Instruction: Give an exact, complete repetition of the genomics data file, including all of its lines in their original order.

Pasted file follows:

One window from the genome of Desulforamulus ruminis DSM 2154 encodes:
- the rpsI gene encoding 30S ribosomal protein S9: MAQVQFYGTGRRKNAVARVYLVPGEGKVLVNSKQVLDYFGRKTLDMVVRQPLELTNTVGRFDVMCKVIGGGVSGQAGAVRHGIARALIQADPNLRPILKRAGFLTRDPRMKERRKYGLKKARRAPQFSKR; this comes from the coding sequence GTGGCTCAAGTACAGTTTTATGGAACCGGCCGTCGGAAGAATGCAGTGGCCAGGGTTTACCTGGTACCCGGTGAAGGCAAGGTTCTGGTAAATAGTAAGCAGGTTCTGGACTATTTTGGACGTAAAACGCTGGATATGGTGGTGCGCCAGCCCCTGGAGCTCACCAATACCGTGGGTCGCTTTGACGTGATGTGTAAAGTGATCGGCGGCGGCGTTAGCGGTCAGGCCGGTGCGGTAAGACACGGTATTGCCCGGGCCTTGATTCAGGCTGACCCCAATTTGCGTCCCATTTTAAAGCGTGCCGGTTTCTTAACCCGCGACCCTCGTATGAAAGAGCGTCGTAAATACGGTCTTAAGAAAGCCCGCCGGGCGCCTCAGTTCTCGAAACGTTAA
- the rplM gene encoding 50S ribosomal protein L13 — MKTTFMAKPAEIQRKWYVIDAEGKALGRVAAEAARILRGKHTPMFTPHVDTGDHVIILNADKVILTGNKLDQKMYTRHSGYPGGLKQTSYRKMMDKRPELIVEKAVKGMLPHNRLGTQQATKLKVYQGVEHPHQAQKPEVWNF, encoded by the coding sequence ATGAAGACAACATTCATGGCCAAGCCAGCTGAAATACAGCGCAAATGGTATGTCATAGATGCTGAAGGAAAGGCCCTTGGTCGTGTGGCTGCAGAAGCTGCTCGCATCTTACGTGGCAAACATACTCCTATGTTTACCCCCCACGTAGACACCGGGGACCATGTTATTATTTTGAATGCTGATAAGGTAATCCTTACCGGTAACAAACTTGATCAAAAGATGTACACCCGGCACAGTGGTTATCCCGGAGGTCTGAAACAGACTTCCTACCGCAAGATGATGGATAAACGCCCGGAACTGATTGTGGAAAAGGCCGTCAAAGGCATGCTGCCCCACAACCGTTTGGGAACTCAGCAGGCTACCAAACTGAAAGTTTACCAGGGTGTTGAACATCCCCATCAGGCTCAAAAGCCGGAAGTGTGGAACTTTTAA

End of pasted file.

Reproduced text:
One window from the genome of Desulforamulus ruminis DSM 2154 encodes:
- the rpsI gene encoding 30S ribosomal protein S9: MAQVQFYGTGRRKNAVARVYLVPGEGKVLVNSKQVLDYFGRKTLDMVVRQPLELTNTVGRFDVMCKVIGGGVSGQAGAVRHGIARALIQADPNLRPILKRAGFLTRDPRMKERRKYGLKKARRAPQFSKR; this comes from the coding sequence GTGGCTCAAGTACAGTTTTATGGAACCGGCCGTCGGAAGAATGCAGTGGCCAGGGTTTACCTGGTACCCGGTGAAGGCAAGGTTCTGGTAAATAGTAAGCAGGTTCTGGACTATTTTGGACGTAAAACGCTGGATATGGTGGTGCGCCAGCCCCTGGAGCTCACCAATACCGTGGGTCGCTTTGACGTGATGTGTAAAGTGATCGGCGGCGGCGTTAGCGGTCAGGCCGGTGCGGTAAGACACGGTATTGCCCGGGCCTTGATTCAGGCTGACCCCAATTTGCGTCCCATTTTAAAGCGTGCCGGTTTCTTAACCCGCGACCCTCGTATGAAAGAGCGTCGTAAATACGGTCTTAAGAAAGCCCGCCGGGCGCCTCAGTTCTCGAAACGTTAA
- the rplM gene encoding 50S ribosomal protein L13 — MKTTFMAKPAEIQRKWYVIDAEGKALGRVAAEAARILRGKHTPMFTPHVDTGDHVIILNADKVILTGNKLDQKMYTRHSGYPGGLKQTSYRKMMDKRPELIVEKAVKGMLPHNRLGTQQATKLKVYQGVEHPHQAQKPEVWNF, encoded by the coding sequence ATGAAGACAACATTCATGGCCAAGCCAGCTGAAATACAGCGCAAATGGTATGTCATAGATGCTGAAGGAAAGGCCCTTGGTCGTGTGGCTGCAGAAGCTGCTCGCATCTTACGTGGCAAACATACTCCTATGTTTACCCCCCACGTAGACACCGGGGACCATGTTATTATTTTGAATGCTGATAAGGTAATCCTTACCGGTAACAAACTTGATCAAAAGATGTACACCCGGCACAGTGGTTATCCCGGAGGTCTGAAACAGACTTCCTACCGCAAGATGATGGATAAACGCCCGGAACTGATTGTGGAAAAGGCCGTCAAAGGCATGCTGCCCCACAACCGTTTGGGAACTCAGCAGGCTACCAAACTGAAAGTTTACCAGGGTGTTGAACATCCCCATCAGGCTCAAAAGCCGGAAGTGTGGAACTTTTAA